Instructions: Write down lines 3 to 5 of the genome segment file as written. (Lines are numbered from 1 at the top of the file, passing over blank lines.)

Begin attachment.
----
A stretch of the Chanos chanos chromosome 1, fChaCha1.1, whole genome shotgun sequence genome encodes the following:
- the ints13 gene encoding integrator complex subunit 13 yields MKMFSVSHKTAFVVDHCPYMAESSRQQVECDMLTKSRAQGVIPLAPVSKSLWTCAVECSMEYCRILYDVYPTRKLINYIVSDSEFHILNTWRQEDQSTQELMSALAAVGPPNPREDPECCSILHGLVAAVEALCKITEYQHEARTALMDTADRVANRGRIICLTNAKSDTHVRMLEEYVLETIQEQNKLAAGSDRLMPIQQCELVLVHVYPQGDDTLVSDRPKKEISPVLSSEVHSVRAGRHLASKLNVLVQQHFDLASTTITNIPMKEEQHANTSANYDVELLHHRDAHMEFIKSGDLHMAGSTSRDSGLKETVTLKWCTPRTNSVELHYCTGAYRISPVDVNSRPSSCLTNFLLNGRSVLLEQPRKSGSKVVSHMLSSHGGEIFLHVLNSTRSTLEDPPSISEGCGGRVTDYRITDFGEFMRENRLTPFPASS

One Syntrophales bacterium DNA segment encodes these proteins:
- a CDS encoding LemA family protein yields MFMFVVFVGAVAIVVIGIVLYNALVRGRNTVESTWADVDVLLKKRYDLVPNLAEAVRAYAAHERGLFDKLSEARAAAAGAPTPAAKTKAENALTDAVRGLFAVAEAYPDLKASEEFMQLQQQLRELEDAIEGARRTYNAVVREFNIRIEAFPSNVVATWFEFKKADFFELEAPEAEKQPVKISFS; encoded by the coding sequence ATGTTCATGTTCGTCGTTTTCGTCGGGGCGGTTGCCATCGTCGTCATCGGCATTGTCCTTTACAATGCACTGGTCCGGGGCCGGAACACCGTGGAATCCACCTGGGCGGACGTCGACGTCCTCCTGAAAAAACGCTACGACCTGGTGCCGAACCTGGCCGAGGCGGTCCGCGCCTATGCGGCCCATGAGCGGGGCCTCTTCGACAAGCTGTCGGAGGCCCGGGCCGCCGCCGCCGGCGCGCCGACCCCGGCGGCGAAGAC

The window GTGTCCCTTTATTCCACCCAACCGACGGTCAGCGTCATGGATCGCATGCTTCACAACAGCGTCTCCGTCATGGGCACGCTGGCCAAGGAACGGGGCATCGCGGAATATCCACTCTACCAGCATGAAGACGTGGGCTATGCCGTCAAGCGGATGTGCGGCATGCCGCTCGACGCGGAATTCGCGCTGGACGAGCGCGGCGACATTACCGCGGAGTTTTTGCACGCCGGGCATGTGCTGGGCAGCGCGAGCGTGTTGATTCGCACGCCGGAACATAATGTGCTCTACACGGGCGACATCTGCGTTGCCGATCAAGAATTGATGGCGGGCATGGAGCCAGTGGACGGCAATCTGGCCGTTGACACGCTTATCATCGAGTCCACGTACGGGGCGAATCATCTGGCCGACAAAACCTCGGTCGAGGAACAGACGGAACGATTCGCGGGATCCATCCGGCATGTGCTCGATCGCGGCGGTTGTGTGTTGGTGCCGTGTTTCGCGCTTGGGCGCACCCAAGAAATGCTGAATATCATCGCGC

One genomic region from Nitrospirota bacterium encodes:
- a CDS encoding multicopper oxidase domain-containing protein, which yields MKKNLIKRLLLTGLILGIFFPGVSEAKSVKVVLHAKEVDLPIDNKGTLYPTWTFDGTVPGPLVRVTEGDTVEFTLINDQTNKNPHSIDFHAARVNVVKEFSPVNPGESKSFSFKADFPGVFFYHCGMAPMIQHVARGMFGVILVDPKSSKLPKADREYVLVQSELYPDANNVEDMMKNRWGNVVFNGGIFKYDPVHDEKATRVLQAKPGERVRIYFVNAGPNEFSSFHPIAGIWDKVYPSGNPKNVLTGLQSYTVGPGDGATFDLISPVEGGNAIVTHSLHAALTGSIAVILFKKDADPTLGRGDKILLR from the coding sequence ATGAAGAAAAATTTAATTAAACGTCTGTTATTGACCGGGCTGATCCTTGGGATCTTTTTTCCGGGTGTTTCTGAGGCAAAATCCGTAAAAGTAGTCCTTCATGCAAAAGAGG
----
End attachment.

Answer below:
One Syntrophales bacterium DNA segment encodes these proteins:
- a CDS encoding LemA family protein yields MFMFVVFVGAVAIVVIGIVLYNALVRGRNTVESTWADVDVLLKKRYDLVPNLAEAVRAYAAHERGLFDKLSEARAAAAGAPTPAAKTKAENALTDAVRGLFAVAEAYPDLKASEEFMQLQQQLRELEDAIEGARRTYNAVVREFNIRIEAFPSNVVATWFEFKKADFFELEAPEAEKQPVKISFS; encoded by the coding sequence ATGTTCATGTTCGTCGTTTTCGTCGGGGCGGTTGCCATCGTCGTCATCGGCATTGTCCTTTACAATGCACTGGTCCGGGGCCGGAACACCGTGGAATCCACCTGGGCGGACGTCGACGTCCTCCTGAAAAAACGCTACGACCTGGTGCCGAACCTGGCCGAGGCGGTCCGCGCCTATGCGGCCCATGAGCGGGGCCTCTTCGACAAGCTGTCGGAGGCCCGGGCCGCCGCCGCCGGCGCGCCGACCCCGGCGGCGAAGAC

The window GTGTCCCTTTATTCCACCCAACCGACGGTCAGCGTCATGGATCGCATGCTTCACAACAGCGTCTCCGTCATGGGCACGCTGGCCAAGGAACGGGGCATCGCGGAATATCCACTCTACCAGCATGAAGACGTGGGCTATGCCGTCAAGCGGATGTGCGGCATGCCGCTCGACGCGGAATTCGCGCTGGACGAGCGCGGCGACATTACCGCGGAGTTTTTGCACGCCGGGCATGTGCTGGGCAGCGCGAGCGTGTTGATTCGCACGCCGGAACATAATGTGCTCTACACGGGCGACATCTGCGTTGCCGATCAAGAATTGATGGCGGGCATGGAGCCAGTGGACGGCAATCTGGCCGTTGACACGCTTATCATCGAGTCCACGTACGGGGCGAATCATCTGGCCGACAAAACCTCGGTCGAGGAACAGACGGAACGATTCGCGGGATCCATCCGGCATGTGCTCGATCGCGGCGGTTGTGTGTTGGTGCCGTGTTTCGCGCTTGGGCGCACCCAAGAAATGCTGAATATCATCGCGC